Richter and Gutenberg published a book in 1941 called Seismicity of the Earth. It became the standard reference for the field (, 2009).

In the 1960’s, Richter had a seismograph installed in his living room so that he could monitor earthquakes all the time (, 2011).

Richter loved speaking to the press about his work. He would answer questions at all hours of the night and even kept Cal Tech’s lab phone on his lap in case anyone inquiring information would call (, 2011).

Richter was so dedicated to seismology that he learned how to speak Russian, Italian, French, Spanish, German, and Japanese in order to study and read scientific papers from other countries (, 2011).

He was a man who enjoyed other hobbies as well: classical music, hiking, and watching Star Trek (, 2011).

Richter chose the word “magnitude” for his scale because he was fascinated with astronomy. In astronomy, a star’s magnitude is how bright it appears to us on Earth (, 2009).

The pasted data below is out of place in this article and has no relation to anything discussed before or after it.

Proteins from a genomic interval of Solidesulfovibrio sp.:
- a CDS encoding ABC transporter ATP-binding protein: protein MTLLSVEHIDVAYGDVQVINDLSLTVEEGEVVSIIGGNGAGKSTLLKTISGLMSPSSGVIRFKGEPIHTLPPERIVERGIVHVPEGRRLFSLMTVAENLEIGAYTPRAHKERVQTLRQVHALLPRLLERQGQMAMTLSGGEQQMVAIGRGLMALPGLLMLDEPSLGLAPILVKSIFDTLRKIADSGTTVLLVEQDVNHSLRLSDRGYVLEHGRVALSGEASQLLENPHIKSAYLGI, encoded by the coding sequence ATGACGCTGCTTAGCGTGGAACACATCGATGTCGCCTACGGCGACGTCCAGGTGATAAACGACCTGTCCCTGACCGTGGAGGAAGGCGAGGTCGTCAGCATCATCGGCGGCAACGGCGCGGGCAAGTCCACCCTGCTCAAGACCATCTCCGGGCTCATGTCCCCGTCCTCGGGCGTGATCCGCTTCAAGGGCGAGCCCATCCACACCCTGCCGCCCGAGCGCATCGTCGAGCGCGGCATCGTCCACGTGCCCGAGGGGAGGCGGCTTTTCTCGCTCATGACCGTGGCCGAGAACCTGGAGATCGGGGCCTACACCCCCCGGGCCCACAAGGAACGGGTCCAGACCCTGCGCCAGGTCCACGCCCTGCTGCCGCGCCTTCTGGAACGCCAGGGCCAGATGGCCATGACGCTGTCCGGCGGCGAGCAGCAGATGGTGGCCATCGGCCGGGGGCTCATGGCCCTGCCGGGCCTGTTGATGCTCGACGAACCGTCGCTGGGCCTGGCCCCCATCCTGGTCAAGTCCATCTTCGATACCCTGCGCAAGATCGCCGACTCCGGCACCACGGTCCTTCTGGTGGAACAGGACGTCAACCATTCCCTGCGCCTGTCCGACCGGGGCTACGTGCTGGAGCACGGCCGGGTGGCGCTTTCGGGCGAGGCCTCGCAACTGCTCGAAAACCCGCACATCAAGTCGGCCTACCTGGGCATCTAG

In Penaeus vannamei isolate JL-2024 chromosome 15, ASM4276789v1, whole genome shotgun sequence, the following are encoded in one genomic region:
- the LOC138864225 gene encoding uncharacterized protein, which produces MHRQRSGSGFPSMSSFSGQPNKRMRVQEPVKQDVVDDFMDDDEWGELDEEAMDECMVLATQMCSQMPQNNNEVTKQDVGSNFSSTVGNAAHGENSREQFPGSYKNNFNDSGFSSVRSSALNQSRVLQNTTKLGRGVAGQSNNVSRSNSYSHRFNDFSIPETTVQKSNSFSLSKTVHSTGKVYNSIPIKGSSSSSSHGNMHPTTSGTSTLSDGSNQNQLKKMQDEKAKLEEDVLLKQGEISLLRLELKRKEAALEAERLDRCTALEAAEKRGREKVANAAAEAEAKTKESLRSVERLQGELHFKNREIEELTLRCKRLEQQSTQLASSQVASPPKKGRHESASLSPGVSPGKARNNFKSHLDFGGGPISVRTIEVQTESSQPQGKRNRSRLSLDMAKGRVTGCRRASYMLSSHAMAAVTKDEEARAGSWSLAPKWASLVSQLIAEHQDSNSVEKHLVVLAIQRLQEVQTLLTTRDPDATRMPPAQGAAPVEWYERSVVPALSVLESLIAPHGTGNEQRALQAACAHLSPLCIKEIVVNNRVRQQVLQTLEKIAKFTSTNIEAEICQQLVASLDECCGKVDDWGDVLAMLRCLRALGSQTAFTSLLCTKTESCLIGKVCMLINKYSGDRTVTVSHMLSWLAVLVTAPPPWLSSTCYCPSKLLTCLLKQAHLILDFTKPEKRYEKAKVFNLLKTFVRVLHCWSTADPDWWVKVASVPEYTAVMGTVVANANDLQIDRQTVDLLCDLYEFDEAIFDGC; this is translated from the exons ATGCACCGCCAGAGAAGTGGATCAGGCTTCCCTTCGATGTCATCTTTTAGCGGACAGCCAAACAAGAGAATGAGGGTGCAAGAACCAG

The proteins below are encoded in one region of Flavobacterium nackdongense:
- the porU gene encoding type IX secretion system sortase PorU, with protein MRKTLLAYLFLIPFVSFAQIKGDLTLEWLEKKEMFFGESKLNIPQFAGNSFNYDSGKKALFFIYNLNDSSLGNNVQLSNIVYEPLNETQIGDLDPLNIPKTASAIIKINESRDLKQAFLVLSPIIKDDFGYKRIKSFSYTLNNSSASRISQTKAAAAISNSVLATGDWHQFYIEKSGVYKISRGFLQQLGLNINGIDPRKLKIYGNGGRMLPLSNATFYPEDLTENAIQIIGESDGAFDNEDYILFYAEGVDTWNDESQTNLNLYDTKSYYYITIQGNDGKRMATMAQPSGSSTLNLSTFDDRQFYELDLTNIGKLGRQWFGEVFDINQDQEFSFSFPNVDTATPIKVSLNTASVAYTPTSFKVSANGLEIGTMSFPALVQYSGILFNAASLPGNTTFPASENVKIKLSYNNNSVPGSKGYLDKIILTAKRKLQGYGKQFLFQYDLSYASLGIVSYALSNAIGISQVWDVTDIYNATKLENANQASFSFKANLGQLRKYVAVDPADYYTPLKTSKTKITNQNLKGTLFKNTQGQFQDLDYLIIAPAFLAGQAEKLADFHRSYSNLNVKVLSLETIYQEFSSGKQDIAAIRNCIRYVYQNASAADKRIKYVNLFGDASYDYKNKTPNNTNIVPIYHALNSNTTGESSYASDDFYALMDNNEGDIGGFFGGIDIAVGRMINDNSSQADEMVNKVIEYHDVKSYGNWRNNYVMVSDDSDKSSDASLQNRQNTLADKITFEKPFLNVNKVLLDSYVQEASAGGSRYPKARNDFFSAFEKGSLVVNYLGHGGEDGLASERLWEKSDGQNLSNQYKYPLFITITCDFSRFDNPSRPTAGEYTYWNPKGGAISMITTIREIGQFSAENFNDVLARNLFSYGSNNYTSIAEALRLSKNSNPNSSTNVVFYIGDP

Richter enjoyed traveling to nudist colonies with his wife (, 2011).



Charles Richter & his seismographs. (, 2007).



Brainy Quote. (2009). Charles Francis Richter Quotes. Retrieved June 12, 2011, from,

California Institute of Technology. (2009). Archives: Charles F. Richter. Retrieved June 7, 2011 from, (2011). Charles F. Richter. Retrieved June 1, 2011, from

Matter Project. (1999). The Richter Scale. Retrieved June 12, 2011, from,

Pronk Palisades. (2011). Shaken and Stirred—Japan Earthquake. Retrieved June 7, 2011, from, (2007). Public Lecture Series. Retrieved June 7, 2011, from, (2009). The Richter Magnitude Scale. Retrieved June 4, 2011, from